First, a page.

But the metaphors primordial to the computer interface, however limiting, are an interesting case study in the push-and-pull of meaning between human and interface. Take the “save” icon. Its appearance in GUI was a culmination of events before it: the floppy disk, at the time five inches across, had already spurred leaps forward in computing—first obviating the need for punch cards, and then lowering the cost of consumer computers that now needed less onboard storage.

WinWorld: Windows 1.0 1.02

Within the interface of an OS like Windows 1.0, the image of a disk references actual hardware. Replacing strings like “A:\” with a graphical representation of where files were stored (eventually even made accessible through an icon labeled “my computer”) not only demonstrated the physical location of the files but also established a connotation between ideas of information and storage media, heightened by the availability of blank disks to consumers, onto which they could place their personal files.

Eventually, computers without floppy disk drives would emerge, but software would still lean on this concrete metaphor as a stand-in for the concept of “saving.” The icon has stuck around until long after the object it refers to faded into the background, only finally being eliminated by software with auto-save features.

Microsoft Support, 2021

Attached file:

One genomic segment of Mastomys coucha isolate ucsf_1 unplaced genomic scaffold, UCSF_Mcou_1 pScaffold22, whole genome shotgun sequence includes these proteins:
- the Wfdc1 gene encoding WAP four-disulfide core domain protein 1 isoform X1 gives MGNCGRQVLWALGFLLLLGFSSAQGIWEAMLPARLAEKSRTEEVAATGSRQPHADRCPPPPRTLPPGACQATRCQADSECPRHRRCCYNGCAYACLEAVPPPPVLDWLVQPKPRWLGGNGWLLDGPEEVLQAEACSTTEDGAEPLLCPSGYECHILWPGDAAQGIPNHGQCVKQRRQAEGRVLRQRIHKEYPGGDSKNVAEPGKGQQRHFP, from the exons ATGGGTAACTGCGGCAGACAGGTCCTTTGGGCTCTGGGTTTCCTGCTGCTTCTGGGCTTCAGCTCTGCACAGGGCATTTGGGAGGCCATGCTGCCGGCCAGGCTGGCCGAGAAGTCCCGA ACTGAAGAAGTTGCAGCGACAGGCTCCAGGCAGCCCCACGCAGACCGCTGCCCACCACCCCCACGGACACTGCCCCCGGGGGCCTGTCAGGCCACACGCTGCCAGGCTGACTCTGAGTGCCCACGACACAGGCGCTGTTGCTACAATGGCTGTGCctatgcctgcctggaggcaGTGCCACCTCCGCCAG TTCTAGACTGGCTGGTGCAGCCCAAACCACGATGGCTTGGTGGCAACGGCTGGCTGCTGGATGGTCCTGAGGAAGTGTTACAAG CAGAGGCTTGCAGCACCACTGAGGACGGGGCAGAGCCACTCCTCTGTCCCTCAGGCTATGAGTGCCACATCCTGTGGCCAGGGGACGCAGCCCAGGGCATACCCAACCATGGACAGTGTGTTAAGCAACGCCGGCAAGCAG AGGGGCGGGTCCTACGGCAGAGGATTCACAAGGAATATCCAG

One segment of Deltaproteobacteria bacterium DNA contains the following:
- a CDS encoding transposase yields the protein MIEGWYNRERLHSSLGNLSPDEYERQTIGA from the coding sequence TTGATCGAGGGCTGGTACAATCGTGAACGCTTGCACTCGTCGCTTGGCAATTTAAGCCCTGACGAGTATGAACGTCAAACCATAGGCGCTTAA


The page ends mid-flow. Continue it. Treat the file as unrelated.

The process of creating the icon in the first place was a conscious act of design, and the icon’s transformation into a discrete symbol with its own meaning shows another, much more interesting movement. What happens when a metaphor becomes its own self-contained concept, detaching from concrete reference?, 2024

Design synthesizes the world. Clemens and Nash say that design is “a construction of information about the information from which it is made.” This construction is meant to evoke, rather than preserve, meaning, often using the world around us as a raw material. Once a specific material is no longer relevant, are we creating a new category of information for which we’ll need a new synthesis?

I won’t wrap this up with a conclusion, because I haven’t reached one yet. But I think the way metaphor permeates our interfaces points to our continued struggle to live with the complexity introduced by the very constructions we’ve made to manage it.

With the progression of ideas like “spatial computing,” I wonder if metaphorical representation will take another turn. Will we start evoking the meaning of the interface through other sensory cues, three-dimensional representations, or the use of space itself? And, whatever happens, which metaphors from today will survive by transforming themselves into their own discrete concepts?